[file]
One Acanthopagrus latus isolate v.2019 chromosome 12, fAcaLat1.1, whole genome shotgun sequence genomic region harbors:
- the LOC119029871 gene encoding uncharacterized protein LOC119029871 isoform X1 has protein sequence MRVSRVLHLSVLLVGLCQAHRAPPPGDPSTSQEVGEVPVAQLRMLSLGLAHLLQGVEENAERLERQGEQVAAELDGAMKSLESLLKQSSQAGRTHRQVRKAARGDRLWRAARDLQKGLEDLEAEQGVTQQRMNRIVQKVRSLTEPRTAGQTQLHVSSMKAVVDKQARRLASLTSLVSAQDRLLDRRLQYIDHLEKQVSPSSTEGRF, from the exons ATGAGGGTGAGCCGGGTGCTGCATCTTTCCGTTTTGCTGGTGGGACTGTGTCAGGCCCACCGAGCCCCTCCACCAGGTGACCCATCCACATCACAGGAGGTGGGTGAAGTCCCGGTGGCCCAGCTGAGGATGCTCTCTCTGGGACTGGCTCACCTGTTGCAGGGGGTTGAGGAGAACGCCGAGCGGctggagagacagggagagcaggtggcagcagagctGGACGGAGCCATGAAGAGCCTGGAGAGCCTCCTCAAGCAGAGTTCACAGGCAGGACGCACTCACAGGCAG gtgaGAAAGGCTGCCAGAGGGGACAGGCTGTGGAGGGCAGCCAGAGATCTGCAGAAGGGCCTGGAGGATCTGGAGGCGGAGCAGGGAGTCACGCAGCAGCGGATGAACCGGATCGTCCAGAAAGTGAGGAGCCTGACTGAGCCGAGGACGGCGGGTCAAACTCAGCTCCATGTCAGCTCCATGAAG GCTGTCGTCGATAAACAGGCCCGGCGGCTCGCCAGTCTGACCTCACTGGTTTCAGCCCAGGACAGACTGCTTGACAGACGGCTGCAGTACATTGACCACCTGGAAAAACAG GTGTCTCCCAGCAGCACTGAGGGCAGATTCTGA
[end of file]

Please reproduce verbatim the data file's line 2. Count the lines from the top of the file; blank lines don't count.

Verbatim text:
- the LOC119029871 gene encoding uncharacterized protein LOC119029871 isoform X1 has protein sequence MRVSRVLHLSVLLVGLCQAHRAPPPGDPSTSQEVGEVPVAQLRMLSLGLAHLLQGVEENAERLERQGEQVAAELDGAMKSLESLLKQSSQAGRTHRQVRKAARGDRLWRAARDLQKGLEDLEAEQGVTQQRMNRIVQKVRSLTEPRTAGQTQLHVSSMKAVVDKQARRLASLTSLVSAQDRLLDRRLQYIDHLEKQVSPSSTEGRF, from the exons ATGAGGGTGAGCCGGGTGCTGCATCTTTCCGTTTTGCTGGTGGGACTGTGTCAGGCCCACCGAGCCCCTCCACCAGGTGACCCATCCACATCACAGGAGGTGGGTGAAGTCCCGGTGGCCCAGCTGAGGATGCTCTCTCTGGGACTGGCTCACCTGTTGCAGGGGGTTGAGGAGAACGCCGAGCGGctggagagacagggagagcaggtggcagcagagctGGACGGAGCCATGAAGAGCCTGGAGAGCCTCCTCAAGCAGAGTTCACAGGCAGGACGCACTCACAGGCAG gtgaGAAAGGCTGCCAGAGGGGACAGGCTGTGGAGGGCAGCCAGAGATCTGCAGAAGGGCCTGGAGGATCTGGAGGCGGAGCAGGGAGTCACGCAGCAGCGGATGAACCGGATCGTCCAGAAAGTGAGGAGCCTGACTGAGCCGAGGACGGCGGGTCAAACTCAGCTCCATGTCAGCTCCATGAAG GCTGTCGTCGATAAACAGGCCCGGCGGCTCGCCAGTCTGACCTCACTGGTTTCAGCCCAGGACAGACTGCTTGACAGACGGCTGCAGTACATTGACCACCTGGAAAAACAG GTGTCTCCCAGCAGCACTGAGGGCAGATTCTGA